Very nearly an hour and a half was spent at last week’s Scrutiny meeting discussing vulnerable children.
There are children that do not have a school place at all, there are those that do but are nonetheless missing and there are those supposedly being home educated.
There are also children who live with parents or are in care and who simply run away, some very regularly. The Council monitors the problem closely and keeps a daily tally. The number in Bexley is higher than the national average and higher than in other nearby boroughs.
Another vulnerable group is those who are exploited by criminal gangs, moving money and drugs. The so called County Lines problem.
Home education is a parent’s legal right and the number who choose that course is growing nationally and is around 230 in Bexley despite the Council persuading 75 to return to school last year.
Councillor Camsey (Conservative, Crooklog) harking back to her days as a Headmistress, was concerned about schools ‘off rolling’ troublesome pupils. She was assured it is not happening in Bexley but if any evidence arose it would be jumped on severely.
She was also very interested in the reasons for home schooling which are principally to avoid permanent exclusion, bullying, to avoid prosecution for non-attendance and dissatisfaction with schools generally.
One of her concerns was that pupils who are permanently excluded, for example, for carrying a knife become particularly vulnerable to the criminal gangs; what are we doing to re-educate them and their families and what were the police doing about it?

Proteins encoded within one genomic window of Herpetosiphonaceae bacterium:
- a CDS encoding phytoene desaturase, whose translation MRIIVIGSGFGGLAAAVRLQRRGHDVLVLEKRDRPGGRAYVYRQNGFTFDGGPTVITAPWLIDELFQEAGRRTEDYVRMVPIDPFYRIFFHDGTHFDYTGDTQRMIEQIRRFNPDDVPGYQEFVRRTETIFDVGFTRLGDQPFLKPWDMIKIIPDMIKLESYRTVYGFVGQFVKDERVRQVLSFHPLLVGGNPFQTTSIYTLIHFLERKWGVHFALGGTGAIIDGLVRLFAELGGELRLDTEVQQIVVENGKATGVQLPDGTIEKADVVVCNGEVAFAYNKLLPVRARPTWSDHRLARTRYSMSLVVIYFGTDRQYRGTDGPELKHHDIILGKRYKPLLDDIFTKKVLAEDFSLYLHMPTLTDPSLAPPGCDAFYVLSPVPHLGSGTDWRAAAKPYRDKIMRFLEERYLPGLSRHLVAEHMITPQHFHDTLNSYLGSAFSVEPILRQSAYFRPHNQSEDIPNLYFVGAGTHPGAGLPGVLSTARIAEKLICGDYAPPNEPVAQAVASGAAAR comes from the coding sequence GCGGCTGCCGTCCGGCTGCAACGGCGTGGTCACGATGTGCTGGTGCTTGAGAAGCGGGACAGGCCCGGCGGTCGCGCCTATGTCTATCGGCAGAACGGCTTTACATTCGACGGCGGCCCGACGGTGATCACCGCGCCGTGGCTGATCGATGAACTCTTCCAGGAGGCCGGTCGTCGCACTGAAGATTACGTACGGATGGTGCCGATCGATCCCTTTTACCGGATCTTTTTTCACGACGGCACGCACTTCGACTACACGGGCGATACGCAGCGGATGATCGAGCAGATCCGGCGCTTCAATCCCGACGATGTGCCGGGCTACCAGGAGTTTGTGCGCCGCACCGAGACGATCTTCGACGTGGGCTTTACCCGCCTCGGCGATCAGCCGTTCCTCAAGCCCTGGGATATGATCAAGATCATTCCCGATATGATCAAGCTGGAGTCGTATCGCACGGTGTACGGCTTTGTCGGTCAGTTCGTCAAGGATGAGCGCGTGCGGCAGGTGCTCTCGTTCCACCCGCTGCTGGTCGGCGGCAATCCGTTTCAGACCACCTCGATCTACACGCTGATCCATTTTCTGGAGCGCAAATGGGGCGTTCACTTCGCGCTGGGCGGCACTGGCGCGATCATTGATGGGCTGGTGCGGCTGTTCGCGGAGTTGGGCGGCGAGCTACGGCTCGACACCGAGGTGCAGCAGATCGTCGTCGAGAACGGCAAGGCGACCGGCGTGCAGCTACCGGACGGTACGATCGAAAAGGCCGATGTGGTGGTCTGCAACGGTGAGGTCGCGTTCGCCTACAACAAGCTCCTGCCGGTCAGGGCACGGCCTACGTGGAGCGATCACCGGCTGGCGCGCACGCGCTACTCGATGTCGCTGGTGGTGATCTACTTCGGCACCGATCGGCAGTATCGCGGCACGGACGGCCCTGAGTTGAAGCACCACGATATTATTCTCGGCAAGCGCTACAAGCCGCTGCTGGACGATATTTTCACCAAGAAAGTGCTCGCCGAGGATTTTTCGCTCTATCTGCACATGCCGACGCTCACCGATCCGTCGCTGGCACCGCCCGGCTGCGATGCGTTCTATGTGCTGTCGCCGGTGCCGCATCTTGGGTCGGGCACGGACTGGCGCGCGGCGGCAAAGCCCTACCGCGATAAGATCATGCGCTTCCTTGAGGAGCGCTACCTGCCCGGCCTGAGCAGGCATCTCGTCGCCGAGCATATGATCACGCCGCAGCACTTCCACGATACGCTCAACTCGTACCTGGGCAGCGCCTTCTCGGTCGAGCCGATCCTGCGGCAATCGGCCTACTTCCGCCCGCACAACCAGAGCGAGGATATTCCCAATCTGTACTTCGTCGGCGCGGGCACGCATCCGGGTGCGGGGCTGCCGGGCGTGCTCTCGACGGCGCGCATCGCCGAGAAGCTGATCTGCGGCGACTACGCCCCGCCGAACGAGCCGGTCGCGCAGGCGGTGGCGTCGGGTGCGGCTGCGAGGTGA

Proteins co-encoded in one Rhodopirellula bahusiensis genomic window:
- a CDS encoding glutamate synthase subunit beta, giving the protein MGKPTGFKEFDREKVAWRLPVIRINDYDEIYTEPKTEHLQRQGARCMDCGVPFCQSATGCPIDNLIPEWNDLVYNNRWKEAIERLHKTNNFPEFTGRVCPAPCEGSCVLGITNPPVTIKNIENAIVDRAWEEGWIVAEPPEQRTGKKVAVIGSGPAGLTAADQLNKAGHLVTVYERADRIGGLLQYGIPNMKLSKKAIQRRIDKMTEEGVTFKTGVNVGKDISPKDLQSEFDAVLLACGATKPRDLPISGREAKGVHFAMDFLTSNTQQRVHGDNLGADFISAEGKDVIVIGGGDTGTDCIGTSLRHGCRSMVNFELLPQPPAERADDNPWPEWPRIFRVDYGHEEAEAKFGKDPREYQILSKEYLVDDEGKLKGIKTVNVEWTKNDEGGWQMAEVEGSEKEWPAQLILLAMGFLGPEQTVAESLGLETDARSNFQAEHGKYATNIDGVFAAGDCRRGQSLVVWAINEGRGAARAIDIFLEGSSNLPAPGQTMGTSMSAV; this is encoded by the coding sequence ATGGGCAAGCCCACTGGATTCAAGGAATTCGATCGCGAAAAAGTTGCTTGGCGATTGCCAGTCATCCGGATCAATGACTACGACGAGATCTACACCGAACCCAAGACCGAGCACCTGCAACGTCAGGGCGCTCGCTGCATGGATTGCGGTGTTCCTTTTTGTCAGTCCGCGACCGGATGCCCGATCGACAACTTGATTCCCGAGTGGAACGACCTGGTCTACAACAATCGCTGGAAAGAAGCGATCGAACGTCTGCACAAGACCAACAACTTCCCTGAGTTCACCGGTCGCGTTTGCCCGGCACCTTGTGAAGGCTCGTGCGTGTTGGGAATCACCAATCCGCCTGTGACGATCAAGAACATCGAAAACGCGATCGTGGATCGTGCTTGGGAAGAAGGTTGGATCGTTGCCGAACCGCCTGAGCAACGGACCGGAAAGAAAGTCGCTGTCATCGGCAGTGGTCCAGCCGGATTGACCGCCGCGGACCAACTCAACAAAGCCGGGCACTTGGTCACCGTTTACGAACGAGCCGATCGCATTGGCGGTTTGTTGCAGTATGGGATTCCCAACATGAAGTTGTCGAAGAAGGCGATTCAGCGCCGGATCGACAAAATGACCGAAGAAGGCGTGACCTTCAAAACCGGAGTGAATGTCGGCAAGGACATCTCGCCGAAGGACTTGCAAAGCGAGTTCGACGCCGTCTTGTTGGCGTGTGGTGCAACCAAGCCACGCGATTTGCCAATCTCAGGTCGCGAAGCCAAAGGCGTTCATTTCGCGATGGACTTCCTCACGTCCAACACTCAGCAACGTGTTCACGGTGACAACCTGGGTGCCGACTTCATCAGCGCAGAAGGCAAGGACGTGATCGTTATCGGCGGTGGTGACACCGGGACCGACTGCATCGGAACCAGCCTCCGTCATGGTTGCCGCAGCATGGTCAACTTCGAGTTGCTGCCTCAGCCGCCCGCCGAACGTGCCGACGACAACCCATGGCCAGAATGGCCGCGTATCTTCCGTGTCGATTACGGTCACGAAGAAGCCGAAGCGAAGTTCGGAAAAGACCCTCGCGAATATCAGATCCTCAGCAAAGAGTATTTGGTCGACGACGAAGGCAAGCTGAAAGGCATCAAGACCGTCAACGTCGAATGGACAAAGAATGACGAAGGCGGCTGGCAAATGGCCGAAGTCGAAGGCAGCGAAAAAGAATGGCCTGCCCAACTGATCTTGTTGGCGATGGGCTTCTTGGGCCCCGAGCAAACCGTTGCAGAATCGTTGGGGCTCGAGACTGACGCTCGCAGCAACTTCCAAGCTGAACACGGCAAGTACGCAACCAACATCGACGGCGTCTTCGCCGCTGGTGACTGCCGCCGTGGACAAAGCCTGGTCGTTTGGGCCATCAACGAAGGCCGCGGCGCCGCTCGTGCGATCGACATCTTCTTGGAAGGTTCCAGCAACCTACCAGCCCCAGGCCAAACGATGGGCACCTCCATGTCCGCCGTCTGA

She was told the Governors and Youth Offending Team would most likely become involved.
The police officer present said they were training school staff on how to spot County Lines activities and the police would like to be told at the first sign of behaviour likely to lead to exclusion.
The first indicator of County Lines activity is not usually the carrying of a weapon but that a child goes missing and it is only when the exploitation becomes severe that they choose to carry a knife.
Councillor Wendy Perfect (Labour, Northumberland Heath), drawing on her experience of working in schools, believed that it was “low ability students” who were fuelling the rise in home schooling because they “struggle with the curriculum which is far too academic”. People would be shocked by what goes on in schools”. Pupils who can barely write or get through the first page of a maths test. Home schooling “reinforces their inadequacies”.
“Is there a plan to change the curriculum to engage these young people?” She was reminded that the Council cannot set the curriculum.
Councillor Richard Diment (Conservative, Sidcup) said that he had heard of pupils being encouraged to take a knife to school so that they would be excluded and quickly recruited by a criminal gang. The implied question did not get a direct answer. Schools were asked to tell the Council if they saw a risk.
Councillor John Davey (Conservative, West Heath) knew of one case where a school had asked a parent to home educate a child, He wondered how common that might be.
Councillor Alan Downing (Conservative, St. Mary’s & St. James) had noticed that children who were an hour late home were being recorded as missing persons. “At what stage do they become a missing person?”
A very long pause followed as Council officers scratched their heads. Eventually the Director of Children’s Services was heard to say “right, let’s see if we can unpick this.”
In summary, if a child in care is asked to be home at a particular time and they are not but their whereabouts is known the carer will still report the child as missing.
Councillor James Hunt (Conservative, Blackfen & Lamorbey) asked how the traveller community fits in to Bexley’s arrangements and in particular home education.
The answer was that they are visited but the numbers of children were not known to the Council Officers present at the meeting. An offer was made to provide the statistics “in the coming days”.
He also asked about the arrangements made for the children of Bexley residents being temporarily housed outside Bexley. A fair enough question but once again there was no answer.
To be continued.